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Ram timing above standerd

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October 18, 2012 2:50:02 PM

I have a kit of ram that is 1866 and I've never really bothered to mess with it. I'm told that 1866 is NOT the highest supported standerd RAM for an AMD CPU. How can I do such adjusting? Thanks for any help or advice.

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a c 114 } Memory
October 18, 2012 4:16:14 PM

The necessary adjustments depends on your CPU. Please provide CPU model, motherboard model, and I can tell you the needed changes.

Thank you
GSKILL SUPPORT

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a b à CPUs
a b } Memory
October 18, 2012 4:43:44 PM

Well, you will have to O.C. it to get it performing any higher. The CPU likely supports higher speeds, but does your MOBO? With Intel, they have XMP which is a pre-set profile that safely brings your memory up to its rated speed. My MOBO has XMP support up to at least 2133 (so it is listed on the board specs without an (O.C.) next to it, and this may not be the case on my board exactly I cannot recall, but lets say it lists 2400 (O.C.) that means there is no XMP profile to achieve that speed but if I want to manually overclock the RAM to 2400 it can be achieved on the MOBO). The listed speed of your RAM is the recommended/maximum running speed, it can safely run at that speed but it doesn't mean your MOBO will support it. If I wanted to get 2400mhz speed on my MOBO, I would have to buy RAM rated to 2400 and overclock it manually up to that speed, it is not a simple task like setting the XMP profile to the XMP RAM speed on the MOBO (as I said 2133 supported on my board with XMP, 2400 is supported with manual overclocking). It would probably not be advisable to take a lower rated speed ram (your 1866) and to OC it to 2133 unless you know what your doing.
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a c 114 } Memory
October 18, 2012 11:39:41 PM

CPU Host Frequency will need to be 233 for DDR3-1866. That CPU can only support DDR3-1600 max, so overclock settings are necessary for DDR3-1866.

Note, this will also overclock your CPU Frequency, so you should lower the CPU Ratio if this is not desired.

CPU-NB Frequency should be 2800MHz, or 12X (233 * 12 = ~2800).

Then set DRAM Timings to tCL 9 - tRCD 10 - tRP 9 - tRAS 28 (that the memory is rated for).

DRAM Voltage 1.50V, this is default, but it should still be manually set.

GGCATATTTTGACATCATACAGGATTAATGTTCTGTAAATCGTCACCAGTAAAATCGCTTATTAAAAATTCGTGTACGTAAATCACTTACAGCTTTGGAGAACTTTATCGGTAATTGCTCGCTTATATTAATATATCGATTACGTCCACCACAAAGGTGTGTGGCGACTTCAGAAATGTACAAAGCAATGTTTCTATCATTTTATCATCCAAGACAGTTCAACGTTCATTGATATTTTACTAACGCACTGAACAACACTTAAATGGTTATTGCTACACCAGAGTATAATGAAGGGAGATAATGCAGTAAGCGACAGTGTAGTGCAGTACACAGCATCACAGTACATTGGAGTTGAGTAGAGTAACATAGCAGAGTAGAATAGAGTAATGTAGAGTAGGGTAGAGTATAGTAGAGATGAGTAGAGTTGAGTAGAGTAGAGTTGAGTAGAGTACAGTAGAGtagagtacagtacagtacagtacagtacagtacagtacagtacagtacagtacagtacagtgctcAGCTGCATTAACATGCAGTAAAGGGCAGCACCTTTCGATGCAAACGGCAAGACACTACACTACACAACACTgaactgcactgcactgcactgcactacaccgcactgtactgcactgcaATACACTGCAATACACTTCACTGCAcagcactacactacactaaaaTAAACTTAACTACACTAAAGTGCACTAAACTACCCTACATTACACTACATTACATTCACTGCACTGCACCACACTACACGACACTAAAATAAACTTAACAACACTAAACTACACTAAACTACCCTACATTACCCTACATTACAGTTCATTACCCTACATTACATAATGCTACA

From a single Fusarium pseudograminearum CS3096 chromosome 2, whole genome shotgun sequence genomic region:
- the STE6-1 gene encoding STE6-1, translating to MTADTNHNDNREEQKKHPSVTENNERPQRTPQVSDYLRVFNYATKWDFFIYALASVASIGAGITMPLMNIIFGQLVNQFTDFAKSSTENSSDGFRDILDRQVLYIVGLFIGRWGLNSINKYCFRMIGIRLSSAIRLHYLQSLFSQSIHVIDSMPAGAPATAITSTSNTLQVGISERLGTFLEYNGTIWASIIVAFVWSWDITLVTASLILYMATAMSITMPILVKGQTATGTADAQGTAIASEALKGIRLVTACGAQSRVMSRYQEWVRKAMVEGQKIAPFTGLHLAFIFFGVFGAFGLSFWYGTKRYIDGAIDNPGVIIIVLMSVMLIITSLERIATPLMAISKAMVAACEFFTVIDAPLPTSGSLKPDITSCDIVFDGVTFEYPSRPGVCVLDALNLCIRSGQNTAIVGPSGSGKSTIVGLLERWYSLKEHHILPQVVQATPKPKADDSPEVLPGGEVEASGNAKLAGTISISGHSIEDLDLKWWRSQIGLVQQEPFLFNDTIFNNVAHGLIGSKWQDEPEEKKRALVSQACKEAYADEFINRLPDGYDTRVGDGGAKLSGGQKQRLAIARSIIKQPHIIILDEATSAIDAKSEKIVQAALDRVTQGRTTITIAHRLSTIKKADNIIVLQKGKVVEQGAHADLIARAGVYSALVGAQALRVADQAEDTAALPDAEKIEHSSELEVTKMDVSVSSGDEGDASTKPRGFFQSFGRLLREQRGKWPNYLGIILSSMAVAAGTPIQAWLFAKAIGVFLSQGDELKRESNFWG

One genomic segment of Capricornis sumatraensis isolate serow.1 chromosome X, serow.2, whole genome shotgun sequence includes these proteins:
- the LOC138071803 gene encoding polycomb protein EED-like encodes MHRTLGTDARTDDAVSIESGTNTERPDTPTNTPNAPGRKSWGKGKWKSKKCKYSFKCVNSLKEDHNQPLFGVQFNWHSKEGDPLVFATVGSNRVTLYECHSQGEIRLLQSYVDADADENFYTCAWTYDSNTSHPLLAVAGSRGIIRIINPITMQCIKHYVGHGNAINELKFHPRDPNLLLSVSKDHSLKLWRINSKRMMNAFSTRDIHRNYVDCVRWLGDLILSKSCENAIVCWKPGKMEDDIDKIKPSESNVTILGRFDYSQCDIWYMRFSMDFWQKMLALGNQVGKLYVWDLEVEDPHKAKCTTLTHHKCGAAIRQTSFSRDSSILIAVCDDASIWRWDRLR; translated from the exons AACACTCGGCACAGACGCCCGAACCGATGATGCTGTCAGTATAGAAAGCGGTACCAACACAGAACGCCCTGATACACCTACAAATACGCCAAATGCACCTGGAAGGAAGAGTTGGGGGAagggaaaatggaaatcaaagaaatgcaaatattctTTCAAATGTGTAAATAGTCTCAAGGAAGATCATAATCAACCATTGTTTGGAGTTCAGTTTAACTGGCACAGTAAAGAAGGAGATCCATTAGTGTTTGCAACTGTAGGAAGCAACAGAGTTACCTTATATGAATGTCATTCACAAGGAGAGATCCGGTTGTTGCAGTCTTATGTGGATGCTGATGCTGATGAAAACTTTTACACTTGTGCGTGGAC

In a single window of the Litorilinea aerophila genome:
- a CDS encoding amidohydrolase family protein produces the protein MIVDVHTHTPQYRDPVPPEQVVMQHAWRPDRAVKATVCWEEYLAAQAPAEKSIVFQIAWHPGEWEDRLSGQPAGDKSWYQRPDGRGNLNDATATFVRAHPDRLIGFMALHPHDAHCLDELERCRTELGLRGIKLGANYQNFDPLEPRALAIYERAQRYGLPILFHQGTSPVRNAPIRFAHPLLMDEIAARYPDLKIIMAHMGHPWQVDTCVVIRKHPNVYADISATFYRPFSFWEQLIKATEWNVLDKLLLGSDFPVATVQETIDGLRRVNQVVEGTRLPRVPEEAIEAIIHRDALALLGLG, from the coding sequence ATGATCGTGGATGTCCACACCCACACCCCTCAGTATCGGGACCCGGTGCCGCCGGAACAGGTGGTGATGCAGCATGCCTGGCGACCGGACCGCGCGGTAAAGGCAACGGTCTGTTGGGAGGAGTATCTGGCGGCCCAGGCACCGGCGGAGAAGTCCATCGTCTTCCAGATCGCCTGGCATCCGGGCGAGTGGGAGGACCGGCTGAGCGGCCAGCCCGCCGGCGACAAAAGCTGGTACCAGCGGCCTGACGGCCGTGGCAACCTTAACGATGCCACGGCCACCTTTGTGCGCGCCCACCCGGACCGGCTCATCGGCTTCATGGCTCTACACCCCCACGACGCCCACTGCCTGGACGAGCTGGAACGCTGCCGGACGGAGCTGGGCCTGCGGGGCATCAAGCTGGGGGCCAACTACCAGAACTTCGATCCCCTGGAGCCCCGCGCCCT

Lastly, CPU-NB Voltage 1.20V. This will help the CPU fully support DDR3-1866 since AMD Phenom II technically supports two modules of DDR3-1600 only.

Once that is complete, your system should be ready to go. Keep us posted on the result.

Thank you
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October 19, 2012 2:17:15 PM

I'm not exactly sure how to set any of that.. Sadly. I'm new to the whole... adjustment and overclocking stuff. I built my computer with what I thought would be standard set stuff and all supported together, even studied up for 8 months multiple sites.

But anyway, I'm assuming I have to go into the bios, correct? Start up, head into bios, and check out the timings and such. I've CPU-Z to check everything. Is there any positive way I can check what my timings of my ram are?
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a b à CPUs
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October 19, 2012 2:34:36 PM

To be honest, if you are not sure what you are doing, and you RAM is already running at it's rated speed (1866mhz), then you probably don't need to OC your RAM, the performance gain is going to be extremely minor anyways, I doubt you will notice any change.

Even if it is running lower than the rated speed (probably 1333), many builders will use that speed RAM even for gaming PC's, as today's RAM is all fairly fast, at least for general use and gaming.
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a b à CPUs
a c 114 } Memory
October 19, 2012 4:18:53 PM

Yes, go into BIOS, in the MIT page, you will see all the options for CPU and memory.

Look for the options a mentioned and manually input the values. Refer to your motherboard user's manual as it will have information on this as well.

For CPU-Z, look in the memory tab, that is what the memory is operating at.

DRAM Frequency will show half, 667MHz (DDR3-1333) or 800MHz (DDR3-1600), since it is displaying real frequency, instead of effective frequency.

Thank you
GSKILL SUPPORT

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October 19, 2012 4:23:48 PM

Chugot, I'm more into just getting as much performance out of only 8 gigs of ram. I do lots of multitasking and would like to have no lag back. Especially when it comes to multiple game based applications and social programs such as a livestreaming program running, a game, a server, and say.. Skype.

Gskill Support, thank you for the help. I'll finish this forum when I get it all working.
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a b } Memory
October 19, 2012 4:27:29 PM

Yes, what I am saying though, is that the performance in those programs will not increase much by OC'ing the RAM, they would benefit from additional RAM however.
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